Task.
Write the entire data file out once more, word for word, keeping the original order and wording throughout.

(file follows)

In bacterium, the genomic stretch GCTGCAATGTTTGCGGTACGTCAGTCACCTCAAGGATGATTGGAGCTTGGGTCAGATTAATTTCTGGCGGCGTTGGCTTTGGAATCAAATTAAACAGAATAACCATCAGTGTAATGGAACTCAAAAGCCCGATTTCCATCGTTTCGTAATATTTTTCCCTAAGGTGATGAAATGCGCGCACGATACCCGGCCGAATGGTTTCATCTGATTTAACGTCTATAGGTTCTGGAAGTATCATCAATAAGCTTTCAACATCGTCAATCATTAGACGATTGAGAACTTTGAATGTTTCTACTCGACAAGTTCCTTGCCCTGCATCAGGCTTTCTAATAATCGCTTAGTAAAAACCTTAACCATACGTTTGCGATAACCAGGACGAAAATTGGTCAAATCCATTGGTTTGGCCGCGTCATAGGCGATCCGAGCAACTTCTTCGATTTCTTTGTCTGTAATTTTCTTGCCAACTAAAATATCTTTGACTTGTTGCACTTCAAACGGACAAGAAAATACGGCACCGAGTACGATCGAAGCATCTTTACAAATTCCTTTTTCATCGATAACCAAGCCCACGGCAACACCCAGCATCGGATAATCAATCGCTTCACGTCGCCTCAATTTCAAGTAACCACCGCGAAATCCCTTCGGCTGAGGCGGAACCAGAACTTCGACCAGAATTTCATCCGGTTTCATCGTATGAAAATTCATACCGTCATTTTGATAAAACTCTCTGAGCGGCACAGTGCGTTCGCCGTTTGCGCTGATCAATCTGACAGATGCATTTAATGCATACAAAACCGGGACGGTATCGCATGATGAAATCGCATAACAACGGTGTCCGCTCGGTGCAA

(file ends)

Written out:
In bacterium, the genomic stretch GCTGCAATGTTTGCGGTACGTCAGTCACCTCAAGGATGATTGGAGCTTGGGTCAGATTAATTTCTGGCGGCGTTGGCTTTGGAATCAAATTAAACAGAATAACCATCAGTGTAATGGAACTCAAAAGCCCGATTTCCATCGTTTCGTAATATTTTTCCCTAAGGTGATGAAATGCGCGCACGATACCCGGCCGAATGGTTTCATCTGATTTAACGTCTATAGGTTCTGGAAGTATCATCAATAAGCTTTCAACATCGTCAATCATTAGACGATTGAGAACTTTGAATGTTTCTACTCGACAAGTTCCTTGCCCTGCATCAGGCTTTCTAATAATCGCTTAGTAAAAACCTTAACCATACGTTTGCGATAACCAGGACGAAAATTGGTCAAATCCATTGGTTTGGCCGCGTCATAGGCGATCCGAGCAACTTCTTCGATTTCTTTGTCTGTAATTTTCTTGCCAACTAAAATATCTTTGACTTGTTGCACTTCAAACGGACAAGAAAATACGGCACCGAGTACGATCGAAGCATCTTTACAAATTCCTTTTTCATCGATAACCAAGCCCACGGCAACACCCAGCATCGGATAATCAATCGCTTCACGTCGCCTCAATTTCAAGTAACCACCGCGAAATCCCTTCGGCTGAGGCGGAACCAGAACTTCGACCAGAATTTCATCCGGTTTCATCGTATGAAAATTCATACCGTCATTTTGATAAAACTCTCTGAGCGGCACAGTGCGTTCGCCGTTTGCGCTGATCAATCTGACAGATGCATTTAATGCATACAAAACCGGGACGGTATCGCATGATGAAATCGCATAACAACGGTGTCCGCTCGGTGCAA